Courteney Cox is adding entrepreneur to her résumé with the launch of Homecourt, a sustainable, luxury home goods collection.
Friends star Courteney Cox says her new Homecourt range takes a clean beauty and sustainable fragrance approach to items used around the home such as soaps, lotions, and cleaning sprays.
For her first foray into entrepreneurship, Cox partnered with a former WWD staffer, Nécessaire cofounder Nick Axelrod-Welk, as well as Viktor & Rolf’s former head of marketing Sarah Jahnke to create Homecourt. Axelrod-Welk serves as head of creative and product development, Jahnke is chief executive officer.
It’s a move Cox’s Friends character Monica Geller would be proud of—Geller was a notorious clean-freak throughout the show’s decade on the air. But those clean sensibilities are intrinsic to Cox too—especially a home that smells clean.
“We decided to make a beauty line for the home,” Cox told WWD. “I’m obsessed with design and my home, and I wanted the home to smell like something that I’d want to wear. During the pandemic, we were so used to the smell of Clorox, but then you’re like, ‘OK, we’re still at home,’ and I don’t want my house to smell like that anymore.”
In an Instagram post announcing the launch, Cox said the products were two years in the making.
All of the products are focused on four scents, created in partnership with scent giants Givaudan and Robertet. The four scents are “Steeped Rose,” “Neroli Leaf,” “Cipres Mint” and “Cece”—Cox’s signature scent, which is a blend of Guatemalan cardamom, dried mate absolute leaves, Sri Lankan cinnamon, and Indonesian patchouli oil, among other ingredients.
“I use two oils and one perfume and I mix it together,” Cox said of her blend for “Cece.”
She says Givaudan and Robertet came up with “exactly what we sent them as samples.” Cox said it was a task as the three different perfumes and oils have so many other notes than she was aware of. “They did a great job recreating my personal scent.”
The products are only available direct-to-consumer now, but as a sustainability benchmark, they meet Sephora’s Clean at Sephora beauty guidelines—free of harmful ingredients including sulfates, parabens, formaldehyde, phthalates, and mineral oil. The products all come in 100 percent post-consumer recycling materials.
Luxury fragrances in the home
The concept for Homecourt originally started as a candle line, but Cox soon realized a gap in the home goods market. A similar trend is happening in the laundry room, too, as luxury fragrance brands like Le Labo have found a new market in clean laundry detergents.
“Right now, home fragrance is mostly in candles or diffusers,” Jahnke told WWD. “We’re really pushing home fragrance into new formats, so now instead of lighting a candle, you can do that, but you can also spray [the scent] on your counter and get that same experience.”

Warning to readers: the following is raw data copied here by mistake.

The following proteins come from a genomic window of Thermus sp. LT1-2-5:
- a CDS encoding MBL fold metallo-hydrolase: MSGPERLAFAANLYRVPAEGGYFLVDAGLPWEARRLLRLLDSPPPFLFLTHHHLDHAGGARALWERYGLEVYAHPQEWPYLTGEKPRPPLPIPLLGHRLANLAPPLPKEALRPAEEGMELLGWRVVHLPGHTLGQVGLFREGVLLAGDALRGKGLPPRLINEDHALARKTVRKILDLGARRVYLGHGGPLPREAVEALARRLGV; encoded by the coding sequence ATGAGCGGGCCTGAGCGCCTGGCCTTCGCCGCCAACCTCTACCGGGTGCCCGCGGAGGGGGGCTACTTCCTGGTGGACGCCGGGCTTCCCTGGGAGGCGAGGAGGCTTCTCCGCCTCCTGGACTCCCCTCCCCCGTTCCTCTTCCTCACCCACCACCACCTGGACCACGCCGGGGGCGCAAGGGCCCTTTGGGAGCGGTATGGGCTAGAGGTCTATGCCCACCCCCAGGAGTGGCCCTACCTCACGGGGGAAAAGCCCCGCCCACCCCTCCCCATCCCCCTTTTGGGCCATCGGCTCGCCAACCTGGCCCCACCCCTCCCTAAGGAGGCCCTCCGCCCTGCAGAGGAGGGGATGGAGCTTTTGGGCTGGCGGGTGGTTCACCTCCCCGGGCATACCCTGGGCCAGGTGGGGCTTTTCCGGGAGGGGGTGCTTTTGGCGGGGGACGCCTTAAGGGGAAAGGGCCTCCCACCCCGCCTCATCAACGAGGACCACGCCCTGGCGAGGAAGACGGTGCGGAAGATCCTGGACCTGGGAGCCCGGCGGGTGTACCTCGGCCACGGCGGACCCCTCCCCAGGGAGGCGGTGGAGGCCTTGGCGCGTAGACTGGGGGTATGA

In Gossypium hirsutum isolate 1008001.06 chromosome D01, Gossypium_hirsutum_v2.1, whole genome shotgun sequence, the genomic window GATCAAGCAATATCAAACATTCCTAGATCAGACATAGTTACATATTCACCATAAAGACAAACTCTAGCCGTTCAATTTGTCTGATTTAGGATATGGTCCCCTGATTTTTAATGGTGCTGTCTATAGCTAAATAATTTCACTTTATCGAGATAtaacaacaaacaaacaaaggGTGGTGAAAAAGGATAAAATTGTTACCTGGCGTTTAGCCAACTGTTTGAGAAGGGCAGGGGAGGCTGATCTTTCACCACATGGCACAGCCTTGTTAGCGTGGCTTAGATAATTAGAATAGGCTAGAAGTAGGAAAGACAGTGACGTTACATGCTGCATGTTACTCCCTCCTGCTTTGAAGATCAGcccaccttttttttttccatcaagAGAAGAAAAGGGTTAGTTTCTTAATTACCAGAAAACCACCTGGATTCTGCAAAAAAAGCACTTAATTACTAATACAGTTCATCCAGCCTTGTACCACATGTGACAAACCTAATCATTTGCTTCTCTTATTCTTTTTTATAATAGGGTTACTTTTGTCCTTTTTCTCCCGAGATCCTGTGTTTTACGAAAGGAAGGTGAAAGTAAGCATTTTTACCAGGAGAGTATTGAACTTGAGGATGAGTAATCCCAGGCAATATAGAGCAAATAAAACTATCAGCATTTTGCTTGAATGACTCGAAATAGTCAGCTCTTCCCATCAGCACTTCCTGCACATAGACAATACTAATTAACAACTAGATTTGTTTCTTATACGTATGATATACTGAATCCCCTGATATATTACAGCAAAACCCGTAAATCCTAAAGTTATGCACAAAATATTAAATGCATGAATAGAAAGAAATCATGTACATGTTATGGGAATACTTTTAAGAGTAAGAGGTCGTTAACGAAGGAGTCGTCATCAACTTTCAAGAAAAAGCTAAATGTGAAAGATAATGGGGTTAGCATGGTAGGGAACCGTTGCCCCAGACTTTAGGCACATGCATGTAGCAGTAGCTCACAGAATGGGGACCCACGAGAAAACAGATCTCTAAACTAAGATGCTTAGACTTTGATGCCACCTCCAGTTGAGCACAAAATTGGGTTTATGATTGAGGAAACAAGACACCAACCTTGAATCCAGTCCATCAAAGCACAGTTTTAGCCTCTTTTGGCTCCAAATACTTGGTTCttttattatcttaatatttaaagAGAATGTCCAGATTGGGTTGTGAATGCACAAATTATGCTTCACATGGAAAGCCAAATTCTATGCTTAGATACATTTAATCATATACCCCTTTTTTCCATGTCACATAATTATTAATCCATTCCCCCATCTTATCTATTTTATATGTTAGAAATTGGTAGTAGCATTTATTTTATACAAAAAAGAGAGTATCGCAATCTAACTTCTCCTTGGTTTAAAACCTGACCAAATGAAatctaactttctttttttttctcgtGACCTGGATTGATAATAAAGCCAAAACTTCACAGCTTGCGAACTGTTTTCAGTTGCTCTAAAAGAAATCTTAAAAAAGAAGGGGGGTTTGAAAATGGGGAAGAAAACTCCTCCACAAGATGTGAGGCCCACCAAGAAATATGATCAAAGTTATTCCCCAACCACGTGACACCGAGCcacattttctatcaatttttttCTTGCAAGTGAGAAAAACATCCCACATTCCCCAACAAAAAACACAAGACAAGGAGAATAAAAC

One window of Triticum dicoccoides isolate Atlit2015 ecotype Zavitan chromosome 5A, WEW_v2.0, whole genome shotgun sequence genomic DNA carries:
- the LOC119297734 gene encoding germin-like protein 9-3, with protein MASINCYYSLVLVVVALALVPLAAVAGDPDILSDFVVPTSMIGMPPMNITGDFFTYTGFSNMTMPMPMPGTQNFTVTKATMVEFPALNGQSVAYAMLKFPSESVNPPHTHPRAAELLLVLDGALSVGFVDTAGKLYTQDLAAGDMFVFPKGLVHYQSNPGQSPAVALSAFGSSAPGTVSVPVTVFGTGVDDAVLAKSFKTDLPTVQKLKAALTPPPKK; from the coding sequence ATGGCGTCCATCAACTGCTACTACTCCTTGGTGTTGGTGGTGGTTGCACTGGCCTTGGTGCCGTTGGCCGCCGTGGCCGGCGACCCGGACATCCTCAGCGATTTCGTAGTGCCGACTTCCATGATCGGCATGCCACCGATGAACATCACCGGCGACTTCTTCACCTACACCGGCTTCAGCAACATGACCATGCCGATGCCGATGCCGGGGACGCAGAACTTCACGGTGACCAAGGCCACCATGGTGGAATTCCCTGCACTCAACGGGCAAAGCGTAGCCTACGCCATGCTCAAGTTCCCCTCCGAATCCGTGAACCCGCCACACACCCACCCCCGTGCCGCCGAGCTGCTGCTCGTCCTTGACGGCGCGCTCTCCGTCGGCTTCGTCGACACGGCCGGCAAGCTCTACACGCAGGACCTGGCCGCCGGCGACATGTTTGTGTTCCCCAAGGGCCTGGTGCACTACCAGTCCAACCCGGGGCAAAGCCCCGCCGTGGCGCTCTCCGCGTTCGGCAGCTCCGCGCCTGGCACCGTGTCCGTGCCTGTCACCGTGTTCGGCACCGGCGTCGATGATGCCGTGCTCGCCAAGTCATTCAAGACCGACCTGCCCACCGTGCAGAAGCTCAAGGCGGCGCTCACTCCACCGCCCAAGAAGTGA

The brand also took a skincare approach to the products, using ingredients like argan oil, Australian hibiscus flower, and glycerin to hydrate skin. All of the products are dermatologist tested.
Sustainable home goods
It’s a good time to enter the sustainable home and cleaning products market, not just because of the need for sanitizing amid the ongoing Covid pandemic.
Sales of sustainable cleaning products are expected to hit $110 billion by 2025—an 8.5 percent CAGR over 2021’s expected $73 billion in sales, according to a Smithers study published last year.
While conventional cleaning products are still dominant, the growth rate there is about half of that for the sustainable options.
The demand for sustainable cleaning products mirrors the shift in demand for sustainable options across beauty, fashion, food, and other sectors including vehicles and travel.
“I don’t want to say that [Homecourt] turns it into a ritual because no one likes cleaning and we’d be lying to you if we said this makes cleaning enjoyable,” Axelrod-Welk said. “But just generally speaking, [the brand’s goal] is to make those moments better and make the idea of tending to your space a better experience.”
Homecourt’s initial launch features a hand wash, dish soap, and surface cleaner. Hand lotion is coming next month, and Cox will get her candle—that’s debuting in March. The brand is also expecting to launch into the luxury laundry space next year, among other categories.
“We’re redefining the space and this category,” Axelrod-Welk said. “All of these products should be sold under the same roof because you should want as good of a fragrance as you expect from your niche candle as from your dish soap and your surface spray.”
Prices for Homecourt’s products range from $20 to $50. More info is available on the brand’s website.